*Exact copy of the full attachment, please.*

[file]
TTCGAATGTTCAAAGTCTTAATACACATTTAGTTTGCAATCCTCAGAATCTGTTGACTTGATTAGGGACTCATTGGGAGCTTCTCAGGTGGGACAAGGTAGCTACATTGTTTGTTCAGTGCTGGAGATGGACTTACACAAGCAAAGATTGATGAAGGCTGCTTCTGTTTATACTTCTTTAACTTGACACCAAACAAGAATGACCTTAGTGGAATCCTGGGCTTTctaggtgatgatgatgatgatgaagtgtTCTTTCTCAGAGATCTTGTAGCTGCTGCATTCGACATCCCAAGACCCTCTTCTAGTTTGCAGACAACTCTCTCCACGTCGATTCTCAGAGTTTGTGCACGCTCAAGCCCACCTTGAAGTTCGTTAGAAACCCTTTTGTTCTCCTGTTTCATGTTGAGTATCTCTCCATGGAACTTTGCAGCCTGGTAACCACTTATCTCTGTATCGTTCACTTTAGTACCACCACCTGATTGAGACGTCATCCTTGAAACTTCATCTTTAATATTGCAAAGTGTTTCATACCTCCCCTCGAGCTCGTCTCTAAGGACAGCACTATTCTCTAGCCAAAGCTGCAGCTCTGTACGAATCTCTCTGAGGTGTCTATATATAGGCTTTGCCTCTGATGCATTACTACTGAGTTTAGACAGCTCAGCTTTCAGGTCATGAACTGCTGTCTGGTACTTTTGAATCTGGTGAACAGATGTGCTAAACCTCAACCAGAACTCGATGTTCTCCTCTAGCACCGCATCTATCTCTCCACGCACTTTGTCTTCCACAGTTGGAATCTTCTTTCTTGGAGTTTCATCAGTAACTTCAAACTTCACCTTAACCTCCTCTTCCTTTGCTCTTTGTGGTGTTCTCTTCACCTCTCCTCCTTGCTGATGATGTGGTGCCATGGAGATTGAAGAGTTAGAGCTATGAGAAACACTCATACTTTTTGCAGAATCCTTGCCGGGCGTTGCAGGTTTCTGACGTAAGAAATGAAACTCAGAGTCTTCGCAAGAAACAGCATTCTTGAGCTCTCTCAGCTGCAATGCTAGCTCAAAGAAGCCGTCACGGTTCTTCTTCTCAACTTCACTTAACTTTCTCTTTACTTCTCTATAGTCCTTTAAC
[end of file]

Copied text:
TTCGAATGTTCAAAGTCTTAATACACATTTAGTTTGCAATCCTCAGAATCTGTTGACTTGATTAGGGACTCATTGGGAGCTTCTCAGGTGGGACAAGGTAGCTACATTGTTTGTTCAGTGCTGGAGATGGACTTACACAAGCAAAGATTGATGAAGGCTGCTTCTGTTTATACTTCTTTAACTTGACACCAAACAAGAATGACCTTAGTGGAATCCTGGGCTTTctaggtgatgatgatgatgatgaagtgtTCTTTCTCAGAGATCTTGTAGCTGCTGCATTCGACATCCCAAGACCCTCTTCTAGTTTGCAGACAACTCTCTCCACGTCGATTCTCAGAGTTTGTGCACGCTCAAGCCCACCTTGAAGTTCGTTAGAAACCCTTTTGTTCTCCTGTTTCATGTTGAGTATCTCTCCATGGAACTTTGCAGCCTGGTAACCACTTATCTCTGTATCGTTCACTTTAGTACCACCACCTGATTGAGACGTCATCCTTGAAACTTCATCTTTAATATTGCAAAGTGTTTCATACCTCCCCTCGAGCTCGTCTCTAAGGACAGCACTATTCTCTAGCCAAAGCTGCAGCTCTGTACGAATCTCTCTGAGGTGTCTATATATAGGCTTTGCCTCTGATGCATTACTACTGAGTTTAGACAGCTCAGCTTTCAGGTCATGAACTGCTGTCTGGTACTTTTGAATCTGGTGAACAGATGTGCTAAACCTCAACCAGAACTCGATGTTCTCCTCTAGCACCGCATCTATCTCTCCACGCACTTTGTCTTCCACAGTTGGAATCTTCTTTCTTGGAGTTTCATCAGTAACTTCAAACTTCACCTTAACCTCCTCTTCCTTTGCTCTTTGTGGTGTTCTCTTCACCTCTCCTCCTTGCTGATGATGTGGTGCCATGGAGATTGAAGAGTTAGAGCTATGAGAAACACTCATACTTTTTGCAGAATCCTTGCCGGGCGTTGCAGGTTTCTGACGTAAGAAATGAAACTCAGAGTCTTCGCAAGAAACAGCATTCTTGAGCTCTCTCAGCTGCAATGCTAGCTCAAAGAAGCCGTCACGGTTCTTCTTCTCAACTTCACTTAACTTTCTCTTTACTTCTCTATAGTCCTTTAAC